You limited your search to:

  Partner: UNT Libraries
 Degree Discipline: Musicology
 Collection: UNT Theses and Dissertations
Dramatic Expression in Thirty Musical Settings of Goethe's "Der Erlkonig"

Dramatic Expression in Thirty Musical Settings of Goethe's "Der Erlkonig"

Date: May 1973
Creator: McDaniel, Mary Eileen
Description: This study is an investigation of the dramatic expression in thirty musical settings of Goethe's "Erlkonig," to attempt to determine why the works by Franz Schubert and Carl Loewe have achieved such popularity.
Contributing Partner: UNT Libraries
English Devotional Song of the Seventeenth Century in Printed Collections from 1638 to 1693: A Study of Music and Culture

English Devotional Song of the Seventeenth Century in Printed Collections from 1638 to 1693: A Study of Music and Culture

Date: May 1986
Creator: Treacy, Susan
Description: Seventeenth-century England witnessed profound historical, theological, and musical changes. A king was overthrown and executed; religion was practiced fervently and disputed hotly; and English musicians fell under the influence of the Italian stile nuovo. Many devotional songs were printed, among them those which reveal influences of this style. These English-texted sacred songs for one to three solo voices with continuo--not based upon a previously- composed hymn or psalm tune—are emphasized in this dissertation. Chapter One treats definitions, past neglect of the genre by scholars, and the problem of ambiguous terminology. Chapter Two is an examination of how religion and politics affected musical life, the hiatus from liturgical music from 1644 to 1660 causing composers to contribute to the flourishing of devotional music for home worship and recreation. Different modes of seventeenth-century devotional life are discussed in Chapter Three. Chapter Four provides documentation for use of devotional music, diaries and memoirs of the period revealing the use of several publications considered in this study. Baroque musical aesthetics applied to devotional song and its raising of the affections towards God are discussed in Chapter Five. Chapter Six traces the influence of Italian monody and sacred concerto on English devotional song. The earliest ...
Contributing Partner: UNT Libraries
Spółka Nakładowa Młodych Kompozytorów Polskich (1905-1912) and the Myth of Young Poland in Music

Spółka Nakładowa Młodych Kompozytorów Polskich (1905-1912) and the Myth of Young Poland in Music

Date: December 1987
Creator: Hebda, Paul Thomas
Description: This study deals with the four-composer Polish musical association, Young Polish Composers' Publishing Company, which became commonly known as the group Poland in Music. Young Poland in Music is considered by Polish and non-Polish music historians to be the signal inaugurator of modernism in Polish music. However, despite this most important attribution, the past eighty-odd years have witnessed considerable confusion over the perceptions of: 1) exactly who constituted the publishing company, 2) why it was founded, 3) what the intentions of its members were, and 4) the general reception its members' music received. This paper addresses and resolves this multiple confusion. Chapter I presents an introductory survey of the political, socio/cultural, and musical developments of Poland between 1772 and c1900, the period of the Polish Partitions through the beginnings of the "Young Poland" era. Chapter II presents a discussion of the facts surrounding the founding of the publishing company, as well as a discussion of the eighty-odd years of historical misinterpretations that have developed about the composers' company and its relationship to "Young Poland in Music." Chapter III discusses the interpersonal relationships of the composers and other persons directly involved with them and their company, and the impact that these ...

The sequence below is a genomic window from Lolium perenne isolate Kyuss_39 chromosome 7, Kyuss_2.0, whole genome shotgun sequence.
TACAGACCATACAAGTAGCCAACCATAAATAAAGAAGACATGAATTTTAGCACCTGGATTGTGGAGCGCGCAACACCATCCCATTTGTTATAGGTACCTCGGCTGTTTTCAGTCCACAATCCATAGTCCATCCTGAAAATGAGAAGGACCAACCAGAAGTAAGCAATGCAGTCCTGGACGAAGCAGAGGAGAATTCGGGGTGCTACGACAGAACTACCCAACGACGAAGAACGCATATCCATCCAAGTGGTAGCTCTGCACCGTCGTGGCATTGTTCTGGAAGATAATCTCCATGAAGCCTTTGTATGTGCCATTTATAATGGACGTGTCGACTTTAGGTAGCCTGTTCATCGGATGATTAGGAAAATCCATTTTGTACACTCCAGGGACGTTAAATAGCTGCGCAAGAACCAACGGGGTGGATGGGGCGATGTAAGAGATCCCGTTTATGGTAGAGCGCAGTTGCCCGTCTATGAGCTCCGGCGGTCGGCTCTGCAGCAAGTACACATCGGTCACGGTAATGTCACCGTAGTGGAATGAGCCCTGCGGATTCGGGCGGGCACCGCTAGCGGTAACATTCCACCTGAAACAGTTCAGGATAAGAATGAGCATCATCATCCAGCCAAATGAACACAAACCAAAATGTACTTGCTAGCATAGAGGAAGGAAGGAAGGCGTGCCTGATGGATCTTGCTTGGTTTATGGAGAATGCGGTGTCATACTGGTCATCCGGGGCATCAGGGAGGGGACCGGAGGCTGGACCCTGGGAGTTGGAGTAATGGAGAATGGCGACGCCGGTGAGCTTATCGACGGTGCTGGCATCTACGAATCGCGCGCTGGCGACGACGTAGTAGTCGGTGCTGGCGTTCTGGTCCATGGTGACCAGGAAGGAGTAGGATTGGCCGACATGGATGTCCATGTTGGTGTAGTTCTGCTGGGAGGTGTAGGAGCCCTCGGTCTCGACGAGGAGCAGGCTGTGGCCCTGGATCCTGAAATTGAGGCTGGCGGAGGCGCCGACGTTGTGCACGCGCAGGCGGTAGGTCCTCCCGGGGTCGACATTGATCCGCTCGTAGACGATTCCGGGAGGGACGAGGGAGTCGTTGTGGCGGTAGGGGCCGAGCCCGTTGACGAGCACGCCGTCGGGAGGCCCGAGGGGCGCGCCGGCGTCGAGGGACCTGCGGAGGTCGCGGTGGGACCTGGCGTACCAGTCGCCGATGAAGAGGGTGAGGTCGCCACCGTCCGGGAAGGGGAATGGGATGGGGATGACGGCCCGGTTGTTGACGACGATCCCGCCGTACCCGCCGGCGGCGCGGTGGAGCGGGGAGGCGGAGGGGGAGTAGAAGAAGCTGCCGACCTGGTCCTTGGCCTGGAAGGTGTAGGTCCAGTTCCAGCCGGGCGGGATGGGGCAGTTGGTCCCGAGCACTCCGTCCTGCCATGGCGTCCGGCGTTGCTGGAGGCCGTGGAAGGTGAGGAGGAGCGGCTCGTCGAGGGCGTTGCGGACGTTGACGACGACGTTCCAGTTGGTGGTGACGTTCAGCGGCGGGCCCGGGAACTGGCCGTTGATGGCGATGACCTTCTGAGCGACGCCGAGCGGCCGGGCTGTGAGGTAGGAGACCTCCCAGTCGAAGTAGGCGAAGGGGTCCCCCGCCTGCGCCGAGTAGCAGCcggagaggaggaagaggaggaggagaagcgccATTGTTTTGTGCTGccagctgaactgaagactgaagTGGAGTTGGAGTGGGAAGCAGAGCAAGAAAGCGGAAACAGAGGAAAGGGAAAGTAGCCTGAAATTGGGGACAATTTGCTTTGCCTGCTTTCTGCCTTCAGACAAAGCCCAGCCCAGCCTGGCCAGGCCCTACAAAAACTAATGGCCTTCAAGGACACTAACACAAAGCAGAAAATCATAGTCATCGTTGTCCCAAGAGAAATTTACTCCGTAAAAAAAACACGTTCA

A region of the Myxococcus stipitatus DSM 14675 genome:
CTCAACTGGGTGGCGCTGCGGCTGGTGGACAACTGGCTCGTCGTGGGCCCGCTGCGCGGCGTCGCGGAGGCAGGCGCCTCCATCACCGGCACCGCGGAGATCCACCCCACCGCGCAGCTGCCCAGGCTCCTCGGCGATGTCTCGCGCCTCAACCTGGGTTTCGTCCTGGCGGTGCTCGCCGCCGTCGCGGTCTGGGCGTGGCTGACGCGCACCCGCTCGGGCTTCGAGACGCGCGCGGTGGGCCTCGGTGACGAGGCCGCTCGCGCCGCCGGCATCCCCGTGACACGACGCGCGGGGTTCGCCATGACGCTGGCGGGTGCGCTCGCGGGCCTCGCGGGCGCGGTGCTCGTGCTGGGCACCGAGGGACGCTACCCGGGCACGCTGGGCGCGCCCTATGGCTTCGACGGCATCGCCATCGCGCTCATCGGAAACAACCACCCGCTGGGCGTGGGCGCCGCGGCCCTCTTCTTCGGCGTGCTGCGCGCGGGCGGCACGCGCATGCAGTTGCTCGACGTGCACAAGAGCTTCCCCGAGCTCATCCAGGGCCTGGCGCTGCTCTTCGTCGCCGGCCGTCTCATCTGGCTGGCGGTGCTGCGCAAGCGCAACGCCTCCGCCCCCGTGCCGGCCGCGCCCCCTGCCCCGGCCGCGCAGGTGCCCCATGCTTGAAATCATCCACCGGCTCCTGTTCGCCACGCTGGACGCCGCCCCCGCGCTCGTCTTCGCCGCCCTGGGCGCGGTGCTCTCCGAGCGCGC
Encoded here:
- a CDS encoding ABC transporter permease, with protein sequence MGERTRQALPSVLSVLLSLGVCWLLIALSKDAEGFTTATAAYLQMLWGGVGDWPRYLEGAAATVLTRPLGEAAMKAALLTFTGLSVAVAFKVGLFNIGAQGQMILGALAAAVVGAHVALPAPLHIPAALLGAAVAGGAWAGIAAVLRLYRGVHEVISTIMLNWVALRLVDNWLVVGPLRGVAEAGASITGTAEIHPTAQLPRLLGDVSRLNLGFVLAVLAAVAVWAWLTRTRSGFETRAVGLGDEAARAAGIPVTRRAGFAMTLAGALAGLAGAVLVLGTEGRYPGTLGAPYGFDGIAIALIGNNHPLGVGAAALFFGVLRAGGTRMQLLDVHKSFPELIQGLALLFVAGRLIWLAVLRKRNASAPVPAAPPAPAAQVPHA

Contributing Partner: UNT Libraries
The Christmas Cantatas of Christoph Graupner (1683-1760)

The Christmas Cantatas of Christoph Graupner (1683-1760)

Date: August 1992
Creator: Schmidt, René R.
Description: An assessment of the contributions of Christoph Graupner's 1,418 extant church cantatas is enhanced by a study of his fifty-five surviving Christmas cantatas, written for the feasts of Christmas, St. Stephen's, St. John's, and the Sunday after Christmas. Graupner's training in Kirchberg, Reichenbach and at the Thomas School in Leipzig is recounted as well as his subsequent tenures in Hamburg and Darmstadt.
Contributing Partner: UNT Libraries
The Musical Fallout of Political Activism: Government Investigations of Musicians in the United States, 1930-1960

The Musical Fallout of Political Activism: Government Investigations of Musicians in the United States, 1930-1960

Date: August 1993
Creator: McCall, Sarah B.
Description: Government investigations into the motion picture industry are well-documented, as is the widespread blacklisting that was concurrent. Not nearly so well documented are the many investigations of musicians and musical organizations which occurred during this same period. The degree to which various musicians and musical organizations were investigated varied considerably. Some warranted only passing mention, while others were rigorously questioned in formal Congressional hearings. Hanns Eisler was deported as a result of the House Committee on Un-American Activities' (HUAC) investigation into his background and activities in the United States. Leonard Bernstein, Marc Blitzstein, and Aaron Copland are but a few of the prominent composers investigated by the government for their involvement in leftist organizations. The Symphony of the Air was denied visas for a Near East tour after several orchestra members were implicated as Communists. Members of musicians' unions in New York and Los Angeles were called before HUAC hearings because of alleged infiltration by Communists into their ranks. The Metropolitan Music School of New York, led by its president-emeritus, the composer Wallingford Riegger, was the subject of a two day congressional hearing in New York City. There is no way to measure either quantitatively or qualitatively the effect of ...